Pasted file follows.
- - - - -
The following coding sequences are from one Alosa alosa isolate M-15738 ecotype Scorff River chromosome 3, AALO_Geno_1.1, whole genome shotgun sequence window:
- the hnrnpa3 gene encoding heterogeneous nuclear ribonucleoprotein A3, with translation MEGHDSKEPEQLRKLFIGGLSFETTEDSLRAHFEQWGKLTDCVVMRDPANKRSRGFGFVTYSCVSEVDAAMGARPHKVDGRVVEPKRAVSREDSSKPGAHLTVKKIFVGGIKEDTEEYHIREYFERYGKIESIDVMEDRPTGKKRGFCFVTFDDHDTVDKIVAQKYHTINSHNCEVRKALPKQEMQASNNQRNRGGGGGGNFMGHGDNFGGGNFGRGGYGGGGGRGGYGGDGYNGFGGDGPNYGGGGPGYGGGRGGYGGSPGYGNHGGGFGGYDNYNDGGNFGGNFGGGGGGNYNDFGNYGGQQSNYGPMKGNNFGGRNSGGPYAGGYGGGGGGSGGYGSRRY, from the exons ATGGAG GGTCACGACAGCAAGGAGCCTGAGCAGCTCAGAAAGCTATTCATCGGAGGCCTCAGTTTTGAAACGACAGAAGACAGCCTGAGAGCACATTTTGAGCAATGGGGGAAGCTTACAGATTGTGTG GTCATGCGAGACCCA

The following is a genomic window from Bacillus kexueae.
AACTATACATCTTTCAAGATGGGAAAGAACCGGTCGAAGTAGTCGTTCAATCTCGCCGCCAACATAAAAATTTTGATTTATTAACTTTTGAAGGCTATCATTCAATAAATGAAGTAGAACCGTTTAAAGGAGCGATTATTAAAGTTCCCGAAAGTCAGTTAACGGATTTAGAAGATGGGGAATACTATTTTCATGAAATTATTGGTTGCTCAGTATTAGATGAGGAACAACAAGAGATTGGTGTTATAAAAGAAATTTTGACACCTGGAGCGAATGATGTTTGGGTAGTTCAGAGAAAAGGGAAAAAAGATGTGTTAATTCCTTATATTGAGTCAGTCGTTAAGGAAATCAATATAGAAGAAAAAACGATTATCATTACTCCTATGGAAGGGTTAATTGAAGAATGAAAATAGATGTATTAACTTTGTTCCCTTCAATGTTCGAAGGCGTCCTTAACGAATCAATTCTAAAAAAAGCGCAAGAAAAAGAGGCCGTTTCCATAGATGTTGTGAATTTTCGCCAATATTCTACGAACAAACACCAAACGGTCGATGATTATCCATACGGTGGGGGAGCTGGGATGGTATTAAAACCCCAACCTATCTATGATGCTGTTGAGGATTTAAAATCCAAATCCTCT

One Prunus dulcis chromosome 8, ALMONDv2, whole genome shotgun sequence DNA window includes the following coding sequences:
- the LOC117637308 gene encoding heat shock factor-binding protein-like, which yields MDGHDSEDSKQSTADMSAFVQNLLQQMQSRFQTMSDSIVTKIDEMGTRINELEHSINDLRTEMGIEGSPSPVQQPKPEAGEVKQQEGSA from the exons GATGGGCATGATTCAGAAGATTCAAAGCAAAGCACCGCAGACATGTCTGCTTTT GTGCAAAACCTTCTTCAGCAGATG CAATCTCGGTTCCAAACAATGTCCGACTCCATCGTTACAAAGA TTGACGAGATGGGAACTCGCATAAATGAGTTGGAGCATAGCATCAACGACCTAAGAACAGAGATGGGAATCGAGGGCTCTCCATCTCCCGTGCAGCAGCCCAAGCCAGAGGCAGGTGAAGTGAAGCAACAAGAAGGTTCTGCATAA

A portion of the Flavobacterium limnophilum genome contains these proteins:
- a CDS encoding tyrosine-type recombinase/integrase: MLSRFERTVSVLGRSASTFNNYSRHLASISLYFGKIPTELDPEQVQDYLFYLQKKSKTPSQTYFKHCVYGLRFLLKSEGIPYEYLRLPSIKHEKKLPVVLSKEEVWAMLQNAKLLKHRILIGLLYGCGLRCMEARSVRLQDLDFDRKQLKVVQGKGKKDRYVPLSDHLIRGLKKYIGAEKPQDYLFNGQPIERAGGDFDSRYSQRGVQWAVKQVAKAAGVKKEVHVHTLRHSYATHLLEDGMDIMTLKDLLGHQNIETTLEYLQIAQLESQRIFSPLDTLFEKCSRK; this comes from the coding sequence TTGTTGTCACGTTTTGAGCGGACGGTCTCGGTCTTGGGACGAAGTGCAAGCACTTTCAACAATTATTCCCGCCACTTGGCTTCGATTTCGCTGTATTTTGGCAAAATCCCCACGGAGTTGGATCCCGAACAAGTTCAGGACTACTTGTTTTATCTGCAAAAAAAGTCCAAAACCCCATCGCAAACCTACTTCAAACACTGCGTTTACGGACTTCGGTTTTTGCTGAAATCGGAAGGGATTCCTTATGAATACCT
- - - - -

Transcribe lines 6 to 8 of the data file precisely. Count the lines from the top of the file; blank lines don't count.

- the LOC117637308 gene encoding heat shock factor-binding protein-like, which yields MDGHDSEDSKQSTADMSAFVQNLLQQMQSRFQTMSDSIVTKIDEMGTRINELEHSINDLRTEMGIEGSPSPVQQPKPEAGEVKQQEGSA from the exons GATGGGCATGATTCAGAAGATTCAAAGCAAAGCACCGCAGACATGTCTGCTTTT GTGCAAAACCTTCTTCAGCAGATG CAATCTCGGTTCCAAACAATGTCCGACTCCATCGTTACAAAGA TTGACGAGATGGGAACTCGCATAAATGAGTTGGAGCATAGCATCAACGACCTAAGAACAGAGATGGGAATCGAGGGCTCTCCATCTCCCGTGCAGCAGCCCAAGCCAGAGGCAGGTGAAGTGAAGCAACAAGAAGGTTCTGCATAA

A portion of the Flavobacterium limnophilum genome contains these proteins:
- a CDS encoding tyrosine-type recombinase/integrase: MLSRFERTVSVLGRSASTFNNYSRHLASISLYFGKIPTELDPEQVQDYLFYLQKKSKTPSQTYFKHCVYGLRFLLKSEGIPYEYLRLPSIKHEKKLPVVLSKEEVWAMLQNAKLLKHRILIGLLYGCGLRCMEARSVRLQDLDFDRKQLKVVQGKGKKDRYVPLSDHLIRGLKKYIGAEKPQDYLFNGQPIERAGGDFDSRYSQRGVQWAVKQVAKAAGVKKEVHVHTLRHSYATHLLEDGMDIMTLKDLLGHQNIETTLEYLQIAQLESQRIFSPLDTLFEKCSRK; this comes from the coding sequence TTGTTGTCACGTTTTGAGCGGACGGTCTCGGTCTTGGGACGAAGTGCAAGCACTTTCAACAATTATTCCCGCCACTTGGCTTCGATTTCGCTGTATTTTGGCAAAATCCCCACGGAGTTGGATCCCGAACAAGTTCAGGACTACTTGTTTTATCTGCAAAAAAAGTCCAAAACCCCATCGCAAACCTACTTCAAACACTGCGTTTACGGACTTCGGTTTTTGCTGAAATCGGAAGGGATTCCTTATGAATACCT